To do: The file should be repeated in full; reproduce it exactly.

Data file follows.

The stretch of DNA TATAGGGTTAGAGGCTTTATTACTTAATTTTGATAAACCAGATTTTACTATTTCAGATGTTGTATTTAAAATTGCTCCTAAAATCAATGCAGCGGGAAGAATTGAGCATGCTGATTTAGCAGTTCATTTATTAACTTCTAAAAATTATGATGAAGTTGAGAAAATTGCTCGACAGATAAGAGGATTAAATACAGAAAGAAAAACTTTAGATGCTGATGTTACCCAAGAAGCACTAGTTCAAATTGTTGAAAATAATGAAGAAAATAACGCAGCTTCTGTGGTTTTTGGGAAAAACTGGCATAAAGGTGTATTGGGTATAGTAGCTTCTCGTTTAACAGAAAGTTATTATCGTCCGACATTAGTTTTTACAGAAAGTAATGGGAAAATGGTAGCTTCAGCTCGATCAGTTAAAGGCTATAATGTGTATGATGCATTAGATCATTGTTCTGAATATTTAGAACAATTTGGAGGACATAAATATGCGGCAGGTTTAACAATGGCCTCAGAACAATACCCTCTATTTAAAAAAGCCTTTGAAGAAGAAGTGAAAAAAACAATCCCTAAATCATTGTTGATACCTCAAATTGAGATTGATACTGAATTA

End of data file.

The stretch of DNA TATAGGGTTAGAGGCTTTATTACTTAATTTTGATAAACCAGATTTTACTATTTCAGATGTTGTATTTAAAATTGCTCCTAAAATCAATGCAGCGGGAAGAATTGAGCATGCTGATTTAGCAGTTCATTTATTAACTTCTAAAAATTATGATGAAGTTGAGAAAATTGCTCGACAGATAAGAGGATTAAATACAGAAAGAAAAACTTTAGATGCTGATGTTACCCAAGAAGCACTAGTTCAAATTGTTGAAAATAATGAAGAAAATAACGCAGCTTCTGTGGTTTTTGGGAAAAACTGGCATAAAGGTGTATTGGGTATAGTAGCTTCTCGTTTAACAGAAAGTTATTATCGTCCGACATTAGTTTTTACAGAAAGTAATGGGAAAATGGTAGCTTCAGCTCGATCAGTTAAAGGCTATAATGTGTATGATGCATTAGATCATTGTTCTGAATATTTAGAACAATTTGGAGGACATAAATATGCGGCAGGTTTAACAATGGCCTCAGAACAATACCCTCTATTTAAAAAAGCCTTTGAAGAAGAAGTGAAAAAAACAATCCCTAAATCATTGTTGATACCTCAAATTGAGATTGATACTGAATTA